My first order of business was to calculate my fixed costs — housing, health insurance, rent, bills, and Netflix — and then figure out what I needed to set aside to properly save toward financial priorities, like emergency savings, retirement contributions, a travel fund, and saving for a down payment on a house.
Since I'm trying to make up for some lost time, I decided to get a bit aggressive and dedicate about 25 percent of my total pay to achieving those goals. After that, I listed out my nonmonthly expenses — things like quarterly taxes, auto registration, gifts, and haircuts — and factored those in too.
Once I accounted for all this big stuff, I had $1,300 leftover, which I divided by 4.3 to account for months with five weeks. And that's how I landed on my $300 weekly "fun money" budget.
The whole process was eye-opening — shocking even — to see just how quickly such sneaky expenses as $40-a-pop eyebrow waxes and $1,000-plus on Christmas travel and gifts add up. This, I realized, is why people who make plenty of money — but don't budget — end up wondering where all of their money is going.
To better understand exactly where my money was going — and how my savings was growing — the planner recommended opening several distinct checking and savings accounts:
1. One checking account where all of my income is deposited.
2. One checking account where I transfer enough money to pay all of my bills.
3. Another checking account where I transfer $1,300 to be spent over the month.
4. Separate savings accounts for each of my key financial goals.
At first, this felt a bit overwhelming — until I tried it and realized that automating my savings would actually make life easier in the long run, especially during periods when I wasn't feeling as motivated to stick to my budget.
I also liked the idea of having specific savings accounts for different goals because it would make me think twice before dipping into them unnecessarily. So if I pulled money out of my travel fund to pay for something else, I'd realize the trade-off I was making — and hopefully rise above the temptation.
Another game-changing tip I picked up: The benefit of visualizing my financial goals. While I've always had some vague answers to this question about my finances — "I want to live a comfortable life and not stress about money" — I've never thought in great detail about the kind of house I see myself buying or exactly how much money I'll need to live comfortably in retirement.
So I printed a little picture of a dreamy beach cottage I'd love to buy one day, and taped it to the back of my debit card. When I was shopping later that week, I spotted it as I was about to pay for a puffy vest I didn't need. I left the store without the vest — and actually felt good about it.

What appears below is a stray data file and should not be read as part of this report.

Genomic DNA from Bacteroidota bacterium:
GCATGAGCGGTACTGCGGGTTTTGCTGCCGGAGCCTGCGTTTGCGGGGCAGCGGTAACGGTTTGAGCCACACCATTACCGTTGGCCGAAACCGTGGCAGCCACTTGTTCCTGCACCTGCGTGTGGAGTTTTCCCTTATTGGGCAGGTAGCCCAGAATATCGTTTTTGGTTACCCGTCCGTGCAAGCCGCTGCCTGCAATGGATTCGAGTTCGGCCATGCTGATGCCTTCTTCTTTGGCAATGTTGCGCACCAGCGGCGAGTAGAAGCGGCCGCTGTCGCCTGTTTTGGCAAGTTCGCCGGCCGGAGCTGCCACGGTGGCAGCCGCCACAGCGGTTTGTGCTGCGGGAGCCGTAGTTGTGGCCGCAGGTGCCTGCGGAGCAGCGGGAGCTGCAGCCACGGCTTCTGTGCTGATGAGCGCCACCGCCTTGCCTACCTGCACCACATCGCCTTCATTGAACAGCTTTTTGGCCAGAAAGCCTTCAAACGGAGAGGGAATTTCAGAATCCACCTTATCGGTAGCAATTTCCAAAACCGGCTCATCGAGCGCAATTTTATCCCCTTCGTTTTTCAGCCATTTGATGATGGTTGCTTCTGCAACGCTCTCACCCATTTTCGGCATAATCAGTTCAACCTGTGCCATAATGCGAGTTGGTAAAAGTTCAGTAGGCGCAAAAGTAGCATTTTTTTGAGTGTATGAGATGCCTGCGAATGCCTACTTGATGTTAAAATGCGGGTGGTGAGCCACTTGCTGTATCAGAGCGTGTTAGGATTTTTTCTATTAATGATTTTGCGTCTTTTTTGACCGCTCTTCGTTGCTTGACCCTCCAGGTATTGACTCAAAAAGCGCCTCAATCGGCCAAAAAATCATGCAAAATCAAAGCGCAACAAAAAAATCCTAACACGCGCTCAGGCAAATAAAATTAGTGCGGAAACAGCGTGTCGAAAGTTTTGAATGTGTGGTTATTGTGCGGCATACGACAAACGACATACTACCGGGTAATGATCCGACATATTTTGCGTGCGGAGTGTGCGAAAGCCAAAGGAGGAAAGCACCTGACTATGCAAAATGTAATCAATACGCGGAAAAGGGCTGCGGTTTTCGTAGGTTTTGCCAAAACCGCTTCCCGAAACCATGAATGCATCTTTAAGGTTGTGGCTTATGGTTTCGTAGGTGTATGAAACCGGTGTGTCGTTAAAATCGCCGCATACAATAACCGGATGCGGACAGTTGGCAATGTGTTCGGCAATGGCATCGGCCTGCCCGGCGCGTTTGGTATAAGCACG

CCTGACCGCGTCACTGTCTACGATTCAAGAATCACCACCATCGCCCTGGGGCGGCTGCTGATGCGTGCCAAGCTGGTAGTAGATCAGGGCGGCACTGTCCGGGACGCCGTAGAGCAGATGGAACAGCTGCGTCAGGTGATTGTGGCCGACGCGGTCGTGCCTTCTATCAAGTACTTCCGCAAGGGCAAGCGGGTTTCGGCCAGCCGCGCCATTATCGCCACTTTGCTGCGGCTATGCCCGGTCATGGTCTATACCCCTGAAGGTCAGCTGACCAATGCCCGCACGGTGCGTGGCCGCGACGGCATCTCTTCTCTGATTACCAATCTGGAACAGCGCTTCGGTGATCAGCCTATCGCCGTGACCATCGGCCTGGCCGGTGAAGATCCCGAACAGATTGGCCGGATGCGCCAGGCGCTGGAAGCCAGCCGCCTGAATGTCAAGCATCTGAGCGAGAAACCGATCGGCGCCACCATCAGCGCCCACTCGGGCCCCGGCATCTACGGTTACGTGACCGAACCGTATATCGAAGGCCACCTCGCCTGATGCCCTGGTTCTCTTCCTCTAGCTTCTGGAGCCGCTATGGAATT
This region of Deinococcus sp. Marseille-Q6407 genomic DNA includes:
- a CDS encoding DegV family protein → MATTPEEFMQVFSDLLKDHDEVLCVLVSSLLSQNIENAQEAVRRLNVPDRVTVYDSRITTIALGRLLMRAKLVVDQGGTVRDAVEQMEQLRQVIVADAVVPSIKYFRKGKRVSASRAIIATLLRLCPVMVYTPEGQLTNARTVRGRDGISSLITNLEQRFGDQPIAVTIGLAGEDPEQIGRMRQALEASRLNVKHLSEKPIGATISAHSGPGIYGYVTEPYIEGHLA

The lotto effect of budgeting
Of course, actually sticking to my new budget hasn't been all puppies and rainbows. While $300 a week sounded like ample spending money at the start of this experiment, it's amazing how quickly I can blow through it.
To wit: Last Monday night, I met up with a group of girlfriends for dinner and spent $50 on wine and food. Months ago I'd have thought that was a cheap night out. This time I was inspired to do some calculations on my drive home, anticipating how much I could realistically spend on the other plans packed into my social calendar for the week.
With another dinner out and a day trip into New York City planned with my sister that Saturday, I was going to have to scrimp a little on groceries and make my own coffee and tea until the following Monday, when my weekly budget would replenish.
Now that I've hit my budgeting stride, I've realized that not only have these short, weekly budget goals helped me to stay on track, but believe it or not, the process has also made me happier about my spending overall.
When I called up the planner to report back about my brand-new attitude, he wasn't surprised. In fact, he said that clients have compared suddenly seeing money growing in a savings account — funds they weren't used to having — to winning the lotto.
Keeping the number of soy chai lattes I order in check in exchange for feeling like I've won the lottery one day? Seems like an exciting trade-off to me.